The Bucuresti Mall provides four levels of shopping that you can find in many modern city malls. A center atrium with a glass ceiling and escalators provide the main starting point to begin your shopping travels. The upper floor provides a food court area where they serve some great Italian ice cream!
What to buy: There are numerous clothing and retail stores of many merchandise available.
What to pay: Prices are reasonable and vary throughout the mall. I bought several modern music (from Romania) CDs, the club music type, for about US$5 each. A Romanian movie DVD I bought was about US$26.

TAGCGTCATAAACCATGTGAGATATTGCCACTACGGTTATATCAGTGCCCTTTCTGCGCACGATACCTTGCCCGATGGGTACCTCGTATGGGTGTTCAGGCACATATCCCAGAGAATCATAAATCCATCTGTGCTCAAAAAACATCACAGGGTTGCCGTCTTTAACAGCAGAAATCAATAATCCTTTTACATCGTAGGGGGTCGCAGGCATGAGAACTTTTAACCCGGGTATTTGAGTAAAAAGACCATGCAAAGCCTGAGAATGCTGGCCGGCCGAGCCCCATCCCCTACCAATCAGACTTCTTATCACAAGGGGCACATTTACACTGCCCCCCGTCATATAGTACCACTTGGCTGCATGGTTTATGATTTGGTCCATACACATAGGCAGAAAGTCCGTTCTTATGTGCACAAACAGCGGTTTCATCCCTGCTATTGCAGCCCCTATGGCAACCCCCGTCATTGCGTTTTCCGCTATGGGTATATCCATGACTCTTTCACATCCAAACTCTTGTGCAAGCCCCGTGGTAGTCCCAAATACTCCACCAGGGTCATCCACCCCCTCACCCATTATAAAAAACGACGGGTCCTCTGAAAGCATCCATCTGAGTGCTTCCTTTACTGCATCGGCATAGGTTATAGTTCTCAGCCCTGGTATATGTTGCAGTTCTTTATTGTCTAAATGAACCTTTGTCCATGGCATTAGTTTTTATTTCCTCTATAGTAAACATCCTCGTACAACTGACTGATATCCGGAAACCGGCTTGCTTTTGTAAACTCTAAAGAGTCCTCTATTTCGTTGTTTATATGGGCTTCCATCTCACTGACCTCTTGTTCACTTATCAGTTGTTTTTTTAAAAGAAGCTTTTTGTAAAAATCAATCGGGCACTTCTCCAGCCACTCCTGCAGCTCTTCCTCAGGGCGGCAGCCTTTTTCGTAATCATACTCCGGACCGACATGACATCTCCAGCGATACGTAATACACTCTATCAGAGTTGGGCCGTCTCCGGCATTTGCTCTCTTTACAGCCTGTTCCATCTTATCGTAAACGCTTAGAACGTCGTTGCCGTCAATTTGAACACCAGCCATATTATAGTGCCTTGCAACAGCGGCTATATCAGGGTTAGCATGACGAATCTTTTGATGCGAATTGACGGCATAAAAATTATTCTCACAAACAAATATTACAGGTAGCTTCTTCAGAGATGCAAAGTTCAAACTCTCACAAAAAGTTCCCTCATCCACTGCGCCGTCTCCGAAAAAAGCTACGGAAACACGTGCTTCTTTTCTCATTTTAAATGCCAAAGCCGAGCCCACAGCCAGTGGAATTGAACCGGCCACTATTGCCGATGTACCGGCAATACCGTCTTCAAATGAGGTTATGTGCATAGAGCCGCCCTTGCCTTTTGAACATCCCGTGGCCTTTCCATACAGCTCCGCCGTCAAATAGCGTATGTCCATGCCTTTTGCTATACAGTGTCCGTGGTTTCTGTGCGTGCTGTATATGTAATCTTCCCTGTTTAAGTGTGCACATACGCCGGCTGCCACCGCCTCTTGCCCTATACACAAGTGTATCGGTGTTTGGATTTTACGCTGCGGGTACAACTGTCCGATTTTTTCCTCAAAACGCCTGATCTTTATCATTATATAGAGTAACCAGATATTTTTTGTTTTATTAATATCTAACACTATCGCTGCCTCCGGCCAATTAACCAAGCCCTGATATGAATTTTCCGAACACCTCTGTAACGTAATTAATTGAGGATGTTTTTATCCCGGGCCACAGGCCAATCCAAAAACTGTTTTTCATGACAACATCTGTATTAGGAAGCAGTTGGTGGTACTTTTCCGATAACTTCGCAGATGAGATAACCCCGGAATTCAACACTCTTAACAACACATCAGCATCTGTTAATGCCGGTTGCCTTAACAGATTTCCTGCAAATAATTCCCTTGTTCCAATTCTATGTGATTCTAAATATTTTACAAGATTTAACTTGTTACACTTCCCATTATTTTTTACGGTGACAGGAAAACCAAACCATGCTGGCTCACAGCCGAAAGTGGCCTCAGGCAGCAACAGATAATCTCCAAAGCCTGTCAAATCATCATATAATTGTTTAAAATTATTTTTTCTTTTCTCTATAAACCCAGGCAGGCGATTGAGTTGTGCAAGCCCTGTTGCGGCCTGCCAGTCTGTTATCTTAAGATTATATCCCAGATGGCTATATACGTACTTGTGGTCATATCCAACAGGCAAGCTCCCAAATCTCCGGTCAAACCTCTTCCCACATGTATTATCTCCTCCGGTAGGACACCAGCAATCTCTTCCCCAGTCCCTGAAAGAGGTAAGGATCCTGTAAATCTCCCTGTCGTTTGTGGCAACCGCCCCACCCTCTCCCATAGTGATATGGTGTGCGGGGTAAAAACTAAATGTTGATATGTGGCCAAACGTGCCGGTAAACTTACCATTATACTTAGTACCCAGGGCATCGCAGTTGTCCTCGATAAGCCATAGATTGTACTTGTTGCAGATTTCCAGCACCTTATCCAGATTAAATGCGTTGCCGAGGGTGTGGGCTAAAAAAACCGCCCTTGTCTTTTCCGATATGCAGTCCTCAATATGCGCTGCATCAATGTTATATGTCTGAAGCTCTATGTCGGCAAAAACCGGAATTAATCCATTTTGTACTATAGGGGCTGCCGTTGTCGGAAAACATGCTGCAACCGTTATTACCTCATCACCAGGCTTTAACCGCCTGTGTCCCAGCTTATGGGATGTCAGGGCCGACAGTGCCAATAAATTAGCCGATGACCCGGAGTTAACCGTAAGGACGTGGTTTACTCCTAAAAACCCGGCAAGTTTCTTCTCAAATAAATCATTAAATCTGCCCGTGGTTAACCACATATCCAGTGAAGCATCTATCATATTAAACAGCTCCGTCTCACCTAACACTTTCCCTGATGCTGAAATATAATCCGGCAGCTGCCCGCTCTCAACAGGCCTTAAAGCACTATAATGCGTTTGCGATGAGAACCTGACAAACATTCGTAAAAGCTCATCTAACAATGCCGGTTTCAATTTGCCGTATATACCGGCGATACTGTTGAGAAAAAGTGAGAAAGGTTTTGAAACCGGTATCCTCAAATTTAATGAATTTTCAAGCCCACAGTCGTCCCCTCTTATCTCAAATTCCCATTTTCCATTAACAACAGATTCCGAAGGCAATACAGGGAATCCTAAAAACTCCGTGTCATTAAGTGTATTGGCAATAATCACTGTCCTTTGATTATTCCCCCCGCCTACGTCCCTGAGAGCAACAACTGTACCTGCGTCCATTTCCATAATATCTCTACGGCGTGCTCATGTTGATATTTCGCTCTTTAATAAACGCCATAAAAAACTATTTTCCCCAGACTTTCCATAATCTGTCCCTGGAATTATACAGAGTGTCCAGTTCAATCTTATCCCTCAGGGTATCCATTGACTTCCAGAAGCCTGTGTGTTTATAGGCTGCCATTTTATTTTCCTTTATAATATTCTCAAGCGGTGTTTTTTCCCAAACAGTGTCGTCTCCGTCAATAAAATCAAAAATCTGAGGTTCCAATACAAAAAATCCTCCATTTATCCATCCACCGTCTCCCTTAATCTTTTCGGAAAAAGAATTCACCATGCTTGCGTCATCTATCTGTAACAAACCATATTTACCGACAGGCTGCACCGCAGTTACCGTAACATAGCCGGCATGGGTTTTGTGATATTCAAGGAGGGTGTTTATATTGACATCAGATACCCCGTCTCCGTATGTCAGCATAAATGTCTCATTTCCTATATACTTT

Bucharest Mall is a modern shopping mall that opened in 1999. The building in which it is located has a bit of history. It is part of a series built all around the city at Ceausescu order. They were intended to be used as produce markets but I believe only one or two opened before December 1989 which was the end of Ceausescu's era. The rest have been left incomplete and abandoned for a long time. Their official name was "Complex agro-alimentar" but they were known to everyone as "hunger circuses" (the reason being that their dome-shaped design looked a lot like Bucharest's circus building; and hunger because people didn't really expect to find any food there despite the official word). Anyway, the past is in the past :-) the building got a good facial and today it looks a lot like a US mall. It has over 70 (expensive) stores spread over 4 levels, a large supermarket, a food court with over 20 restaurants, a multiplex cinema, a video games arcade and ... I can't think of something else to enumerate but it has almost everything one needs. It even has a big parking lot, a true rarity in Bucharest.